The 2023 season has undoubtedly been a disappointing one for the Yankees. They snapped a nine-game losing streak yesterday but lost again today, bringing their record to 61-66. That has them last in the American League East, 6.5 games back of the fourth place Red Sox. They are 10 games away from the final Wild Card spot in the American League and FanGraphs pegged their playoff odds at 0.3% coming into today’s action. For a club that came into the season aimed at contending and ran up one of the league’s highest payrolls, it’s obviously not an ideal outcome.
General manager Brian Cashman spoke to the media yesterday, acknowledging the obvious, with Brendan Kuty of The Athletic among those to relay some of the specifics. “It’s been a disaster of a season,” Cashman said. “We’re embarrassed by it.” He also made it clear he was aware of the disappointed fans who wanted him fired but also defended his claim on continuing in his job. “I think we’ve got a pretty good track record here,” he said. “We’ve had a real good run of success. But this, at the same time, is not an easy sport. Nothing is guaranteed.”
The overall track record is indeed strong, when looking back to Cashman becoming the general manager in February of 1998. The Yanks have never finished below .500 since then, with their last losing season coming back in 1992. Since 1995, they’ve only missed the postseason four times and have won the World Series five times.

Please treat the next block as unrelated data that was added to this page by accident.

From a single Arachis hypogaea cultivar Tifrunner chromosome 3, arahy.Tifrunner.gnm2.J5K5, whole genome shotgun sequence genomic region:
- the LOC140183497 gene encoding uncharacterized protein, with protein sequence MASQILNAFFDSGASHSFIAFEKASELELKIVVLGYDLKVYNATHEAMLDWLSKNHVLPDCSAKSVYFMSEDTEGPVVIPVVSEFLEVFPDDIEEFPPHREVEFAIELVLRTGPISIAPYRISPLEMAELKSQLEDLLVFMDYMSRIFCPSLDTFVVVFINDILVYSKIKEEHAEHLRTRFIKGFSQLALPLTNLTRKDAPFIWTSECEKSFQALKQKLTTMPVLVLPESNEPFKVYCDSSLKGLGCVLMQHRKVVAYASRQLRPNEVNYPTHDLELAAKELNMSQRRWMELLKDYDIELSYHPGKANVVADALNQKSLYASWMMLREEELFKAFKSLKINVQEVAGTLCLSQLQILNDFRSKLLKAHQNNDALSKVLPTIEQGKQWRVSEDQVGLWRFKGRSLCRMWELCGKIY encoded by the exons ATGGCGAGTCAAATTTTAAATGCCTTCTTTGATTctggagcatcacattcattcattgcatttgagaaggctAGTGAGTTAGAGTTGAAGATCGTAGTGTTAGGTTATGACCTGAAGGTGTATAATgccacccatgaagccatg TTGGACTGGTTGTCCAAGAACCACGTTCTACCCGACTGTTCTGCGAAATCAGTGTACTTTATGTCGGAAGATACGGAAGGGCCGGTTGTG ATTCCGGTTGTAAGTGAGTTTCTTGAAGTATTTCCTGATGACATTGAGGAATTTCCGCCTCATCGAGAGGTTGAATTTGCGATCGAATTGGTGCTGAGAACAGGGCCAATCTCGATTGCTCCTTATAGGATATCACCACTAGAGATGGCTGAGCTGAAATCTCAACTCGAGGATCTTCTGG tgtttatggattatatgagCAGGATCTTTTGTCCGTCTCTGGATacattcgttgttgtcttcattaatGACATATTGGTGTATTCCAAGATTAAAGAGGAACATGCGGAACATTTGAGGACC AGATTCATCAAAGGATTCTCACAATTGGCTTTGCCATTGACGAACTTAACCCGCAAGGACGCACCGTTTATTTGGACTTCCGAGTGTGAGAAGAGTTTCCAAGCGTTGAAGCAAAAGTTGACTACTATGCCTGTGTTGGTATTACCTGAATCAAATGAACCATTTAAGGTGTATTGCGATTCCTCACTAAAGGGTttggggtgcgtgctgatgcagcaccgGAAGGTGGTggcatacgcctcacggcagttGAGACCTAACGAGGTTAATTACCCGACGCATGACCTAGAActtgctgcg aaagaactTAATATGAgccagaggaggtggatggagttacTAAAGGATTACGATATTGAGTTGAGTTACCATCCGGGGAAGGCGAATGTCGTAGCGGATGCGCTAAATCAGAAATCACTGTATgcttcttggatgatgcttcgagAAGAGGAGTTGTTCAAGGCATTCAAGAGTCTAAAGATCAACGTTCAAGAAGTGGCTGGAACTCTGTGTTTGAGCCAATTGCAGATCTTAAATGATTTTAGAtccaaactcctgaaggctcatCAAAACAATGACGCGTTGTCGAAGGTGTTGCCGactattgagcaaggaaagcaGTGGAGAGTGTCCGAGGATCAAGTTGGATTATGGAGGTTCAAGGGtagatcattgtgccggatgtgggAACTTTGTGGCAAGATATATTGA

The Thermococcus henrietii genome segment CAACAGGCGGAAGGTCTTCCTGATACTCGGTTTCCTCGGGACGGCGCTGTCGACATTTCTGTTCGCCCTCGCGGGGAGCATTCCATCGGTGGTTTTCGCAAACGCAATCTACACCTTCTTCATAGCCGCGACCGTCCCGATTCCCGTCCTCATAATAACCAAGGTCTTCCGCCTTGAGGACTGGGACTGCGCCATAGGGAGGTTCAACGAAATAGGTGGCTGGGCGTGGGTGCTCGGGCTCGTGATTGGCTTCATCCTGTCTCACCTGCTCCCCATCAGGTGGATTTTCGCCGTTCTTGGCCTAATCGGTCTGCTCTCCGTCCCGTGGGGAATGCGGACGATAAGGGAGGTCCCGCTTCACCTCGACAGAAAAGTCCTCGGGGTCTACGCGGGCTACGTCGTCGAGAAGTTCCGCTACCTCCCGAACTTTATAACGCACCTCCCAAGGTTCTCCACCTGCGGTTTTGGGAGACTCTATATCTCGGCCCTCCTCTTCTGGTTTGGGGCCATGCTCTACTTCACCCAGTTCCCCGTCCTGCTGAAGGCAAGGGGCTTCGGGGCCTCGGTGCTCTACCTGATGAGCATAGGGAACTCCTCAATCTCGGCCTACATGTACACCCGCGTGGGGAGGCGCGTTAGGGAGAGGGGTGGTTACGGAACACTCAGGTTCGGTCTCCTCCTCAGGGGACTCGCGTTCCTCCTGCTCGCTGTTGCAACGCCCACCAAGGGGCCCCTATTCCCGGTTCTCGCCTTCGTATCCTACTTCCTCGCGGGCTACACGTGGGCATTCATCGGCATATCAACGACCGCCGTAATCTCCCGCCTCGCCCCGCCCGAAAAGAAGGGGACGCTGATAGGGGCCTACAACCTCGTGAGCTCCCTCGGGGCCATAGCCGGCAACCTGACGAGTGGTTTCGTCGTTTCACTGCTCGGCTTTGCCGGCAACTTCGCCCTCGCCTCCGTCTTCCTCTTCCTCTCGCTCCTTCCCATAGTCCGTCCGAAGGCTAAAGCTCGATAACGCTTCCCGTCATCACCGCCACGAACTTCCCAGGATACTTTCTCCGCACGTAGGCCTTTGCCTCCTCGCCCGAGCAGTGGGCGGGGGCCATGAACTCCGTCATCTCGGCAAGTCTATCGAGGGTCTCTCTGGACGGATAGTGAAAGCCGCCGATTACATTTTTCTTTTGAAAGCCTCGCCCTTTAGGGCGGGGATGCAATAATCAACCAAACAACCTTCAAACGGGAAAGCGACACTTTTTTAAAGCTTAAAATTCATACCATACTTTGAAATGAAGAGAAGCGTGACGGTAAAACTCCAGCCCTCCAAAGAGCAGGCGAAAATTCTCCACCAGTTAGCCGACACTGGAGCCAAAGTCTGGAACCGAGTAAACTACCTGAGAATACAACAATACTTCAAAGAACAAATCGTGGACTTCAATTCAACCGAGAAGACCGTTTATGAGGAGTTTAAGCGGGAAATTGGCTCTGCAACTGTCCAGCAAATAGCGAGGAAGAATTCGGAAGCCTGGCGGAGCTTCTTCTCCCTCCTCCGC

For some fans, that’s not enough, or it’s been too long since the most dominant stretch of the Cashman era. Four of those five titles came from 1996 to 2000 with the last one in 2009. Though the Yankees have made the playoffs in each of the six previous years, they haven’t made it past the ALCS in over a decade and have a chance to break their 30-year streak of winning seasons here in 2023. Whether that track record is enough to keep him in his current position remains to be seen and Cashman himself provided little clarity, saying that it would be “somebody else’s decision that’s above me,” presumably in reference to chairman Hal Steinbrenner.
How much blame Cashman deserves for the struggles of the 2023 club is a matter that could be debated, and certainly is in certain circles. Injuries have been a significant factor in their results, as various players who were hoped to be key contributors have missed significant time. The starting rotation has been without Frankie Montas all year while Nestor Cortes and Carlos Rodón have each bounced on and off the injured list while posting diminished results when on the field. On the offensive side of things, players like Aaron Judge, Anthony Rizzo and others have dealt with significant injuries issues that led to absences or downturns in performance or both.
Defenders of Cashman could point to that litany of injuries as evidence that a strong on-paper roster was cursed by the baseball gods, but detractors could highlight the fact that all clubs deal with injuries and part of the job is building a roster than can succeed over an entire season as player health ebbs and flows.
Regardless of the reasons, it seems like all manner of possible changes will be considered in the coming months. “I think we’re all going to be evaluated,” Cashman said, referring to himself and manager Aaron Boone. “You’re going to see look at every aspect of the operation because that’s what you have to do under these circumstances, and then that takes us where it takes us. Nobody’s happy here. We’re better than this, but it’s not played better than this, and we’ll see. Stay tuned.”